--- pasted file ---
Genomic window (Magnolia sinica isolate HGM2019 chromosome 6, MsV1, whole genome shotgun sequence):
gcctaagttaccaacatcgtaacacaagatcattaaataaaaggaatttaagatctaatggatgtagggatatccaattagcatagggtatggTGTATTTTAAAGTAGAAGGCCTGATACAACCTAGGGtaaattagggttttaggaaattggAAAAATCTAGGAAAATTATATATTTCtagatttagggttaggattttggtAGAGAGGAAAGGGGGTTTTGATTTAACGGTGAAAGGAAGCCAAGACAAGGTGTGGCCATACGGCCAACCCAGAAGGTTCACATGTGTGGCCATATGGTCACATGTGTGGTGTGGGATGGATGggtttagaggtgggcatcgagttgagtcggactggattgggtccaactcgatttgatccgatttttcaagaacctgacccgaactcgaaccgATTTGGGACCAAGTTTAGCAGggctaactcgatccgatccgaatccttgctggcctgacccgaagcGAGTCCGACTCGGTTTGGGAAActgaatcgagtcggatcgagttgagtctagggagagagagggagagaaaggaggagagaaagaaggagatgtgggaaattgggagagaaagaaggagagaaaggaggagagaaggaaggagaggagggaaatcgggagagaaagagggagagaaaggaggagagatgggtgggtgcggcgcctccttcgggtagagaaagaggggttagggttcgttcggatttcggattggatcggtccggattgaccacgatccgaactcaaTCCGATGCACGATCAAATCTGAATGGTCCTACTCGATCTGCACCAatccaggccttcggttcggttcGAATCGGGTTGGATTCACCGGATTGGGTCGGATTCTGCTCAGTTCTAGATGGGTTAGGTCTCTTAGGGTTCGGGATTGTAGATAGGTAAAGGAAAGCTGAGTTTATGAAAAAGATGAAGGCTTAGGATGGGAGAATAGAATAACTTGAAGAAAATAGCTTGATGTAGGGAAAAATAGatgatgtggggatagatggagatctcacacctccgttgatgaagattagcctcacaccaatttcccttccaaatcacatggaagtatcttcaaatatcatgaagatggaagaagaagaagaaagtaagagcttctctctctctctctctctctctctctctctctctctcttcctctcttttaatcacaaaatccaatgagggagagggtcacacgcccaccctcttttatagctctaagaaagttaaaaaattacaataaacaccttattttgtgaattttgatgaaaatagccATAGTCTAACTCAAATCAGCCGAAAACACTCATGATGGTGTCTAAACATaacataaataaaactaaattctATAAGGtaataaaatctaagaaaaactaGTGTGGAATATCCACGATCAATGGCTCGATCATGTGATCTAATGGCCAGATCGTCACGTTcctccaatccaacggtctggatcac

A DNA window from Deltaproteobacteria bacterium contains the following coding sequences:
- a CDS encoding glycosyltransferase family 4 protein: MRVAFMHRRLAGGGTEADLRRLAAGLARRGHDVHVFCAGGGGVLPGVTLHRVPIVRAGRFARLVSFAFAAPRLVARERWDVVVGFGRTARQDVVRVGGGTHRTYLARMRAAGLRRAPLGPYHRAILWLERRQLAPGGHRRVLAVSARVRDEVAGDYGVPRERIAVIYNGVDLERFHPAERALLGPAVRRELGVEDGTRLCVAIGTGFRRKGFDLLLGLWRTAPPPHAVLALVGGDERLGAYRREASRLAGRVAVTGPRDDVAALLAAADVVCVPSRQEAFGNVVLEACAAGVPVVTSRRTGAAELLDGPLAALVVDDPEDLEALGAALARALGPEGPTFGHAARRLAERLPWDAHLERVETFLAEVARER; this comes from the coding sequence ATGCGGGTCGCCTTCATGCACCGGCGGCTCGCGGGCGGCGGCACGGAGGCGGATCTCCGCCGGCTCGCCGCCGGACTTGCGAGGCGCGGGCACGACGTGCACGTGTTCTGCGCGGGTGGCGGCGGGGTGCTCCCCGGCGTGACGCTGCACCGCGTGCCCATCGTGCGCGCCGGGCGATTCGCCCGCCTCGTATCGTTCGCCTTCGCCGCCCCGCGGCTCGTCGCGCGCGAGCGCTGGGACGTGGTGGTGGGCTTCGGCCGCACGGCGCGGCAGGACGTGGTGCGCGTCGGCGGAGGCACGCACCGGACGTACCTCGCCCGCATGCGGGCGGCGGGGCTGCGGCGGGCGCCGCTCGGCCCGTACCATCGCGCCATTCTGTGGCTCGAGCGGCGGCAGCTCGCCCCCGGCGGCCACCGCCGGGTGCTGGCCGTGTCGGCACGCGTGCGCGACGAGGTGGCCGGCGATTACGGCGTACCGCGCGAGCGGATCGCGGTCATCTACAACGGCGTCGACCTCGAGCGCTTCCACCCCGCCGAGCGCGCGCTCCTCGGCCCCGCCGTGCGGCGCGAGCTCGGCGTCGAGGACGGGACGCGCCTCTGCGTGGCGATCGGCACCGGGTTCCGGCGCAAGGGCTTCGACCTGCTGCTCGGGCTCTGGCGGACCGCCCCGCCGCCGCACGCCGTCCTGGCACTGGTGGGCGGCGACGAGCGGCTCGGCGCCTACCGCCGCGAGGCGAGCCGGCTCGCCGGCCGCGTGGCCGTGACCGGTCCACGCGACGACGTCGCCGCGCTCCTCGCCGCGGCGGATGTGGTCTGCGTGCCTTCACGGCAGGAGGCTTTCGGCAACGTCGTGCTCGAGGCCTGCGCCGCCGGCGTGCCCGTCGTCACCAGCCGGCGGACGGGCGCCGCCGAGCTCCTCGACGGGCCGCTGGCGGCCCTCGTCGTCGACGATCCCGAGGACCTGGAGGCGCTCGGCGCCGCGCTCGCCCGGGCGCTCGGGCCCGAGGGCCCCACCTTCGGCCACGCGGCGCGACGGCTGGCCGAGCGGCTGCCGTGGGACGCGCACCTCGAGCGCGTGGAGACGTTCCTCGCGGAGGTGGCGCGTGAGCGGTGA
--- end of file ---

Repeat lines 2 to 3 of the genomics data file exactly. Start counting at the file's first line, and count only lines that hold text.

gcctaagttaccaacatcgtaacacaagatcattaaataaaaggaatttaagatctaatggatgtagggatatccaattagcatagggtatggTGTATTTTAAAGTAGAAGGCCTGATACAACCTAGGGtaaattagggttttaggaaattggAAAAATCTAGGAAAATTATATATTTCtagatttagggttaggattttggtAGAGAGGAAAGGGGGTTTTGATTTAACGGTGAAAGGAAGCCAAGACAAGGTGTGGCCATACGGCCAACCCAGAAGGTTCACATGTGTGGCCATATGGTCACATGTGTGGTGTGGGATGGATGggtttagaggtgggcatcgagttgagtcggactggattgggtccaactcgatttgatccgatttttcaagaacctgacccgaactcgaaccgATTTGGGACCAAGTTTAGCAGggctaactcgatccgatccgaatccttgctggcctgacccgaagcGAGTCCGACTCGGTTTGGGAAActgaatcgagtcggatcgagttgagtctagggagagagagggagagaaaggaggagagaaagaaggagatgtgggaaattgggagagaaagaaggagagaaaggaggagagaaggaaggagaggagggaaatcgggagagaaagagggagagaaaggaggagagatgggtgggtgcggcgcctccttcgggtagagaaagaggggttagggttcgttcggatttcggattggatcggtccggattgaccacgatccgaactcaaTCCGATGCACGATCAAATCTGAATGGTCCTACTCGATCTGCACCAatccaggccttcggttcggttcGAATCGGGTTGGATTCACCGGATTGGGTCGGATTCTGCTCAGTTCTAGATGGGTTAGGTCTCTTAGGGTTCGGGATTGTAGATAGGTAAAGGAAAGCTGAGTTTATGAAAAAGATGAAGGCTTAGGATGGGAGAATAGAATAACTTGAAGAAAATAGCTTGATGTAGGGAAAAATAGatgatgtggggatagatggagatctcacacctccgttgatgaagattagcctcacaccaatttcccttccaaatcacatggaagtatcttcaaatatcatgaagatggaagaagaagaagaaagtaagagcttctctctctctctctctctctctctctctctctctctcttcctctcttttaatcacaaaatccaatgagggagagggtcacacgcccaccctcttttatagctctaagaaagttaaaaaattacaataaacaccttattttgtgaattttgatgaaaatagccATAGTCTAACTCAAATCAGCCGAAAACACTCATGATGGTGTCTAAACATaacataaataaaactaaattctATAAGGtaataaaatctaagaaaaactaGTGTGGAATATCCACGATCAATGGCTCGATCATGTGATCTAATGGCCAGATCGTCACGTTcctccaatccaacggtctggatcac

A DNA window from Deltaproteobacteria bacterium contains the following coding sequences: